Pleural Mesothelioma: A Review

Pleural Mesothelioma: A Review

Pleural Mesothelioma: A Review

Pleural mesothelioma, an uncommon yet highly aggressive form of cancer, targets the delicate lining of the lungs, called the pleura. This insidious disease is caused by exposure to asbestos, a mineral once revered for its industrial versatility. Unfortunately, pleural mesothelioma often evades detection until advanced stages, underscoring the need for awareness and understanding.

Causes and Risk Factors

The only cause of pleural mesothelioma is exposure to asbestos fibers. When asbestos is disturbed, tiny fibers are released into the air and can be inhaled or ingested. Over time, these fibers may accumulate in the pleura, causing inflammation and cellular damage that can lead to the development of mesothelioma. It’s crucial to note that pleural mesothelioma can manifest several decades after the initial exposure to asbestos, making it difficult to trace back to the exact time and source of exposure.

Occupational exposure to asbestos is the most common risk factor for pleural mesothelioma, particularly in industries such as construction, shipbuilding, mining, and manufacturing. Additionally, family members of workers exposed to asbestos may also be at risk of secondary exposure if the fibers are carried home on the clothes of the worker.


The early symptoms of pleural mesothelioma are often nonspecific and can easily be mistaken for other respiratory conditions. Common symptoms include:

  • Persistent dry cough
  • Shortness of breath or difficulty breathing
  • Chest pain or discomfort
  • Unexplained weight loss
  • Fatigue and weakness
  • Recurrent respiratory infections
  • As the disease progresses, pleural effusion, a buildup of fluid between the lung and the chest wall, can occur, further exacerbating breathing difficulties.


A comprehensive diagnostic process typically includes the following:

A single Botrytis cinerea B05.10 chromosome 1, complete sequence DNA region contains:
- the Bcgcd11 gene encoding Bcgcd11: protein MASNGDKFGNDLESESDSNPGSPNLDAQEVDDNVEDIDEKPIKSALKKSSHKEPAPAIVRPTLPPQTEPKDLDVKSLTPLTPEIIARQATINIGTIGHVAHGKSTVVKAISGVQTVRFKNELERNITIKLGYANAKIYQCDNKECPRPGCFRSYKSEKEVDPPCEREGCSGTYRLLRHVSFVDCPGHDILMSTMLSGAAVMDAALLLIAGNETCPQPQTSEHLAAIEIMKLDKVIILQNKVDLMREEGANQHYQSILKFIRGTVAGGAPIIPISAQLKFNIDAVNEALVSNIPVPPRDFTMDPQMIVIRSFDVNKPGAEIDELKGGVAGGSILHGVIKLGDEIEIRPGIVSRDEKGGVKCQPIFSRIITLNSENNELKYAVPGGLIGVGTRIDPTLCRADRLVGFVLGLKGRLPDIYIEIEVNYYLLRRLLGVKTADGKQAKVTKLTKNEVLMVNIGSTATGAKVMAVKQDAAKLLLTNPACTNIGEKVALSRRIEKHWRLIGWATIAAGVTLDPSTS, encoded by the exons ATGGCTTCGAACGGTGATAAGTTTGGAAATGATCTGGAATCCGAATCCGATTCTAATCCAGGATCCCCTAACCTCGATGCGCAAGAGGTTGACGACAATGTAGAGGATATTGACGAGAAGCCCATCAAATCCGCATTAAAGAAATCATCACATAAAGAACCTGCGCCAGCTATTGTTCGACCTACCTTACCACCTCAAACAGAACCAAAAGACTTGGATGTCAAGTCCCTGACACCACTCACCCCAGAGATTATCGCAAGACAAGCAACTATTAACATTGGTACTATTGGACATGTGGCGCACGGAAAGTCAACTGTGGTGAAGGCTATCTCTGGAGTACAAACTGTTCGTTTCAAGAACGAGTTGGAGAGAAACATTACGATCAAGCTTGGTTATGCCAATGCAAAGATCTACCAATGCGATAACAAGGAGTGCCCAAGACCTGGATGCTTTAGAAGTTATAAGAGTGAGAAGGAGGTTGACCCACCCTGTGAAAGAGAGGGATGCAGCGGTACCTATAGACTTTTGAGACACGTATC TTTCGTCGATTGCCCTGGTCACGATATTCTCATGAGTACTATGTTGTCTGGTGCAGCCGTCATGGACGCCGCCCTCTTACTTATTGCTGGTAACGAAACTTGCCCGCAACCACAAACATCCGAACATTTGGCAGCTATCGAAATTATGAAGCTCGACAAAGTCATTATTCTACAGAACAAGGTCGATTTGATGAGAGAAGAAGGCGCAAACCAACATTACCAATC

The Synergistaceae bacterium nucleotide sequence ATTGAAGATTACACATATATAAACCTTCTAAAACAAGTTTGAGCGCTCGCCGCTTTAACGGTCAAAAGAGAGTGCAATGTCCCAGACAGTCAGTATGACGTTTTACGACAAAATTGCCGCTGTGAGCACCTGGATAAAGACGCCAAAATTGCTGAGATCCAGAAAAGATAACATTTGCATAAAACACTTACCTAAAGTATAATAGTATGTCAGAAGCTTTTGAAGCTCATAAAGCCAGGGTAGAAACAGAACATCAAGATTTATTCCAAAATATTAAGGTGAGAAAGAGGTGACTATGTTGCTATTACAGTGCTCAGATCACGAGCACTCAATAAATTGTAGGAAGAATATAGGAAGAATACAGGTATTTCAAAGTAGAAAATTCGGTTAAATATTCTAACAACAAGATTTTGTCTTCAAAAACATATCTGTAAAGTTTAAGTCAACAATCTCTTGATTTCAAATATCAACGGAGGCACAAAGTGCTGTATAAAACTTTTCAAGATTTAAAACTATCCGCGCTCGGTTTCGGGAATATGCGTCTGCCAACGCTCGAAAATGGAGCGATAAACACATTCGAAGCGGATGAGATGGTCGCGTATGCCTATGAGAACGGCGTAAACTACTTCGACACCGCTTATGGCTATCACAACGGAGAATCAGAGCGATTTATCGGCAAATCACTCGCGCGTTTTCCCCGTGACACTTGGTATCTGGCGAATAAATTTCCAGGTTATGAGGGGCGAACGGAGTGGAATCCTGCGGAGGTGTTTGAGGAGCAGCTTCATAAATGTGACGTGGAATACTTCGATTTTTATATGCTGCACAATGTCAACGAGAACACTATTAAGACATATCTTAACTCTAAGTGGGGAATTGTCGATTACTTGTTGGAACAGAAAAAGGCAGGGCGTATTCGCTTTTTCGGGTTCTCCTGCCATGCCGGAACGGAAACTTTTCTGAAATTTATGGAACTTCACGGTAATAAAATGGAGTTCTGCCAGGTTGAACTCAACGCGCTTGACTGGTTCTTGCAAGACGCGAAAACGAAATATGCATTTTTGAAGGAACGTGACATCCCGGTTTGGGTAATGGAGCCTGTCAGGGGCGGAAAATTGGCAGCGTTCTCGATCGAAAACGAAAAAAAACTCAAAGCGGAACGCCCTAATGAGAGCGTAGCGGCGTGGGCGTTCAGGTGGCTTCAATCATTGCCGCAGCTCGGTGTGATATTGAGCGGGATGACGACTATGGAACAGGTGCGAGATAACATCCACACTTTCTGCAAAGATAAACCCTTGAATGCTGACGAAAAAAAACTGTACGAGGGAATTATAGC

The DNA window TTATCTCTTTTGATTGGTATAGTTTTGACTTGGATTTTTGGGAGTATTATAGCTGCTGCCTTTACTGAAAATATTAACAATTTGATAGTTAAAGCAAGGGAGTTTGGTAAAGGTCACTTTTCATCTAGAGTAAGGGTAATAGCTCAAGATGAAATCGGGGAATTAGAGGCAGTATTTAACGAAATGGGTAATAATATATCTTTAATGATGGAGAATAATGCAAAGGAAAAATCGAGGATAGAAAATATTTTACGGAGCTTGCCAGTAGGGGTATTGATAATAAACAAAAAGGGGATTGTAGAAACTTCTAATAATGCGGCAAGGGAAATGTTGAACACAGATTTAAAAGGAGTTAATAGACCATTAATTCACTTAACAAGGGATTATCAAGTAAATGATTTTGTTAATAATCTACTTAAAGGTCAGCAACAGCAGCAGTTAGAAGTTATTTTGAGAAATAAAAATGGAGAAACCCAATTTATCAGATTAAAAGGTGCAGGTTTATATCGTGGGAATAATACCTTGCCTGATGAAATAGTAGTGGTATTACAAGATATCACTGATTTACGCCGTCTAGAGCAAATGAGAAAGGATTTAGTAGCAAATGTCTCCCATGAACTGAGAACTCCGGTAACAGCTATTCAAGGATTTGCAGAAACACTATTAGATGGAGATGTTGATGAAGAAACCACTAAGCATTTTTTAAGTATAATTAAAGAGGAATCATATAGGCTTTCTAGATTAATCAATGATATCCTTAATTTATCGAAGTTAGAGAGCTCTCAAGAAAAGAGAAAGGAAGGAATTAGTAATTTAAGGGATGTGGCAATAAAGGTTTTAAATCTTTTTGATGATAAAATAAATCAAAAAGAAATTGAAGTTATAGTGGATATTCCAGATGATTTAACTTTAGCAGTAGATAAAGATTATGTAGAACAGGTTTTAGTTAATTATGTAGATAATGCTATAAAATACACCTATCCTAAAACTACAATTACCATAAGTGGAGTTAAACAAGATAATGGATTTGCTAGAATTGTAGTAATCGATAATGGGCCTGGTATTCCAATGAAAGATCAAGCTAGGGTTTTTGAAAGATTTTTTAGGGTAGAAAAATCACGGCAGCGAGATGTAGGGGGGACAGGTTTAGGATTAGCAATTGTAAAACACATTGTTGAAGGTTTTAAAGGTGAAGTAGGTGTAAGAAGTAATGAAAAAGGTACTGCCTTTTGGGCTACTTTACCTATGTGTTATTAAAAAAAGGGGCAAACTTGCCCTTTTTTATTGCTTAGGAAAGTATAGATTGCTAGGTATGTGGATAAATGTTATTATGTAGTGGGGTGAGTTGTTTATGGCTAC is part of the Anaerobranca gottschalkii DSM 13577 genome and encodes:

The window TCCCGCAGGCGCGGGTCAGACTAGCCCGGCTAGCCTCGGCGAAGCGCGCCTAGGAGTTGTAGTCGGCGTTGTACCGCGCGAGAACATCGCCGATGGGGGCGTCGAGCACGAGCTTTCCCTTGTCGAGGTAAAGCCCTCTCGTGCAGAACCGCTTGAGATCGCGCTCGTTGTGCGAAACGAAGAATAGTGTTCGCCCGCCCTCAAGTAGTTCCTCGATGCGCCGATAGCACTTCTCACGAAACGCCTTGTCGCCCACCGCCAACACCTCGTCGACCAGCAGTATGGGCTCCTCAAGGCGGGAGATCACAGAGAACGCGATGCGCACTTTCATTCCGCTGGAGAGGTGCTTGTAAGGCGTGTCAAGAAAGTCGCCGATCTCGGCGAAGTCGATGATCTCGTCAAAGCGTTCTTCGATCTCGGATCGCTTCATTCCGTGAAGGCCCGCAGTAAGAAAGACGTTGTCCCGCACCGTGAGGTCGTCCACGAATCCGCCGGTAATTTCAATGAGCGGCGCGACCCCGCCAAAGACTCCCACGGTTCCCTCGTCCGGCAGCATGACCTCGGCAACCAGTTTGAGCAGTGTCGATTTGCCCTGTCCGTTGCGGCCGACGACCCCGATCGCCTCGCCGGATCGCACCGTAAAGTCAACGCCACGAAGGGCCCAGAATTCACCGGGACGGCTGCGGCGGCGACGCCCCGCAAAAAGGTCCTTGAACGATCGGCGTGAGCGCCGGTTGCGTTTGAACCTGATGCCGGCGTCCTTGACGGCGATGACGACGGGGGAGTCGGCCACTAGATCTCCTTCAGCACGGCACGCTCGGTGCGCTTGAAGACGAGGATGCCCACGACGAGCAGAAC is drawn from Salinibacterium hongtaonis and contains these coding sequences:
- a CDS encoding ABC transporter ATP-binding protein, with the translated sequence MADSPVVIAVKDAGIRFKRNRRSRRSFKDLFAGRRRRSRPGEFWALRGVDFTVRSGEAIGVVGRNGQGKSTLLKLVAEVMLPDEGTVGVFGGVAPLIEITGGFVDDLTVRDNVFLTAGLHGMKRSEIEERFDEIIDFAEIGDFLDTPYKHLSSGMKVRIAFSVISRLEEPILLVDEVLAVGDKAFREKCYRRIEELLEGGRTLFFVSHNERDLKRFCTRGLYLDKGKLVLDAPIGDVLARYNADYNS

• Medical history and physical examination
  • Imaging tests such as chest X-rays, CT scans, and MRI scans
  • Biopsy: A tissue sample is taken from the affected area for examination under a microscope to confirm the presence of mesothelioma cells and determine the specific cell type.

Treatment Options

The treatment of pleural mesothelioma depends on the stage of the disease, the overall health of the patient, and other individual factors. Treatment options may include:

  • Surgery: In early-stage cases, surgery to remove the tumor and affected tissue may be an option. Surgical procedures include pleurectomy/decortication (P/D) and extra pleural pneumonectomy (EPP).
  • Radiation Therapy: High-energy rays are used to target and destroy cancer cells or shrink tumors. Radiation therapy may be used before or after surgery or as palliative treatment to alleviate symptoms.
  • Chemotherapy: Powerful drugs are administered to kill cancer cells or stop their growth. Chemotherapy is often used in combination with surgery or radiation therapy.
  • Immunotherapy: This innovative treatment approach stimulates the patient’s immune system to recognize and attack cancer cells. Immunotherapy drugs like immune checkpoint inhibitors have shown promise in some cases of pleural mesothelioma.

Since pleural mesothelioma is an aggressive cancer, early detection and accurate diagnosis are crucial for determining the most appropriate treatment approach and improving patient outcomes. If you or someone you know has a history of asbestos exposure or is experiencing symptoms related to pleural mesothelioma, seeking prompt medical attention and specialized care is essential for better management of the disease., You may have a right to seek compensation, contact us at 412-471-3980 or complete our contact form to speak with a member of our team. Ongoing research and advancements in treatment options offer hope for improved therapies and better quality of life for individuals affected.

Attanoos RL, Churg A, Galateau-Salle F, Gibbs AR, Roggli VL. “Malignant mesothelioma and its non-asbestos causes”  Arch Pathol Lab Med (2018) [Link]
Gunatilake, S. “Predicting survival in malignant pleural mesothelioma using routine clinical and laboratory characteristics” National Library of Medicine (January 2021) [Link]
Kindler, H.L. “Treatment of Malignant Pleural Mesothelioma: American Society of Clinical Oncology Clinical Practice Guideline” (January 18, 2018) [Link]
“Pleural Mesothelioma” Cleveland Clinic (December 16, 2022) [Link]
Zhai, Z. “Assessment of Global Trends in the Diagnosis of Mesothelioma From 1990 to 2017” Global Health (August 11, 2021) [Link]

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